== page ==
Because the use of a 2MT context during conditioning was found to strengthen physiological aspects of fear memories, this study provides a potential methodological advantage for future researchers. Investigations in human studies are often precluded because the ethically approvable intensity of US (e.g., shock) only leads to weakly formed fear memories. A 2MT context that is subjectively rated to be equally aversive to some other common odors could therefore be utilized in future studies to help strengthen memories of CS−US associations.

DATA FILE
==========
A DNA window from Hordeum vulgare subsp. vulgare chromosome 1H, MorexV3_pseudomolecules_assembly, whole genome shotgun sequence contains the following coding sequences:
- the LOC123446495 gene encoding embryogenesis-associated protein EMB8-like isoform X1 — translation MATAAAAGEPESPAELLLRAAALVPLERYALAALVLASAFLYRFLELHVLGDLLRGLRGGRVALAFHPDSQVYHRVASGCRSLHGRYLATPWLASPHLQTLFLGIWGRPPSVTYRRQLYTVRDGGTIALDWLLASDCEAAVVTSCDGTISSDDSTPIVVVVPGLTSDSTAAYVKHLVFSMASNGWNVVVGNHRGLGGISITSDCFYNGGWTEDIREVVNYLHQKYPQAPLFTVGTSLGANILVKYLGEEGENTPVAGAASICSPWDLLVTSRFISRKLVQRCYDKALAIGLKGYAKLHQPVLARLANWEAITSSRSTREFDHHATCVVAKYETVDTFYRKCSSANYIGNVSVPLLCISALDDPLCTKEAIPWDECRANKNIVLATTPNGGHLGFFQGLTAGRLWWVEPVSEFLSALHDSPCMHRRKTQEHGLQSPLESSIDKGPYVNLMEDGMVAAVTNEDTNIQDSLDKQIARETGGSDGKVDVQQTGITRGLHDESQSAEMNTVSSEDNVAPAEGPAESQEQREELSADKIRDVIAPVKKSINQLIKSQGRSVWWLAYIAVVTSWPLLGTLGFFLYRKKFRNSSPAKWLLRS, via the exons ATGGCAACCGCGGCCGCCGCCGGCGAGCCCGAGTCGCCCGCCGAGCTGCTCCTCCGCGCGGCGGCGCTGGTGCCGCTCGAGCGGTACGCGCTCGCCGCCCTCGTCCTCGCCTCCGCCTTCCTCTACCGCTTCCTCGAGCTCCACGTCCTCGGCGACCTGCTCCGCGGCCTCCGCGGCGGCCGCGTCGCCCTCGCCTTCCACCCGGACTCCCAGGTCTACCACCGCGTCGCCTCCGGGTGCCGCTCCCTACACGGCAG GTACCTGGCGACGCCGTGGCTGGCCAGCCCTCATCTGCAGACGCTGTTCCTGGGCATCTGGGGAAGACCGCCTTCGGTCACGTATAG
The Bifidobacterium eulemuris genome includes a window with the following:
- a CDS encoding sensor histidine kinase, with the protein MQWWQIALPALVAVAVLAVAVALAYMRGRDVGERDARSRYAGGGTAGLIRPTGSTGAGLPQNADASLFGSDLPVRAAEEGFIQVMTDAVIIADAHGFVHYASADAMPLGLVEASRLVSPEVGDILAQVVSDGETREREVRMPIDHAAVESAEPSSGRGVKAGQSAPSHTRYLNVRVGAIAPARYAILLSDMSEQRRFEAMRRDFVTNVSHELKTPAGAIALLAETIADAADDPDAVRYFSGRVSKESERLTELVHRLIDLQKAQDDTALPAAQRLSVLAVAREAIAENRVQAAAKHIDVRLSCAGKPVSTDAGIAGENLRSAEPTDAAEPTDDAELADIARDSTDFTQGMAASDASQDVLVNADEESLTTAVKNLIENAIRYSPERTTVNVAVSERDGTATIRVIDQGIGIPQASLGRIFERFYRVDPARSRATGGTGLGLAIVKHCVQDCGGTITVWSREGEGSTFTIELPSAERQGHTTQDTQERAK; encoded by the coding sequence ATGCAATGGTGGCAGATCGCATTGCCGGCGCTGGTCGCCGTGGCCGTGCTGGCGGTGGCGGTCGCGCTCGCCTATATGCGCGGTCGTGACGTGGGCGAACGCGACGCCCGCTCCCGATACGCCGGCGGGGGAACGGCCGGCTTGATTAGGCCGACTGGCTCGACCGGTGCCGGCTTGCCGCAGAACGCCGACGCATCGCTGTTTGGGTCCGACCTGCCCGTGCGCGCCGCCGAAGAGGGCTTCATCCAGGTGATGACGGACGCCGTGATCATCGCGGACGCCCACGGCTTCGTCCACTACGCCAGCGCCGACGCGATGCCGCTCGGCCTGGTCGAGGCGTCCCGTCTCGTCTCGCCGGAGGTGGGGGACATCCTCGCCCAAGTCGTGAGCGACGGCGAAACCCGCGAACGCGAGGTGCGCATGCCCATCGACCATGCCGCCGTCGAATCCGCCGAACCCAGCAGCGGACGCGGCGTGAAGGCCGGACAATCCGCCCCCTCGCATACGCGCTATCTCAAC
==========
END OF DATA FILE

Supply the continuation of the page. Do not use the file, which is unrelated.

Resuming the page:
It must be noted that in the Test phase of the main experiment, while there was a significant between-group difference in SCRs, there was no significant between-group difference in US expectancy ratings. On average, all participants had higher US expectancy ratings to the CS+ s than to the CS− This finding is of potential interest because it fits with the growing literature, suggesting that physiological and self-reported fear memory responses do not always align (Knight et al., 2003) and sometimes can even be dissociated (Bechara et al., 1995). It has been proposed that physical responses to threat might be controlled by a different neural circuit to that which controls the conscious feeling of fear (LeDoux and Pine, 2016; Taschereau-Dumouchel et al., 2019); Our current results may demonstrate the effect of 2MT context specifically on the neural circuit controlling physiological fear memories. However, because of the experimental design used, we cannot rule out the possibility that between-group differences in US expectancy occurred right at the very beginning of the Test phase sessions.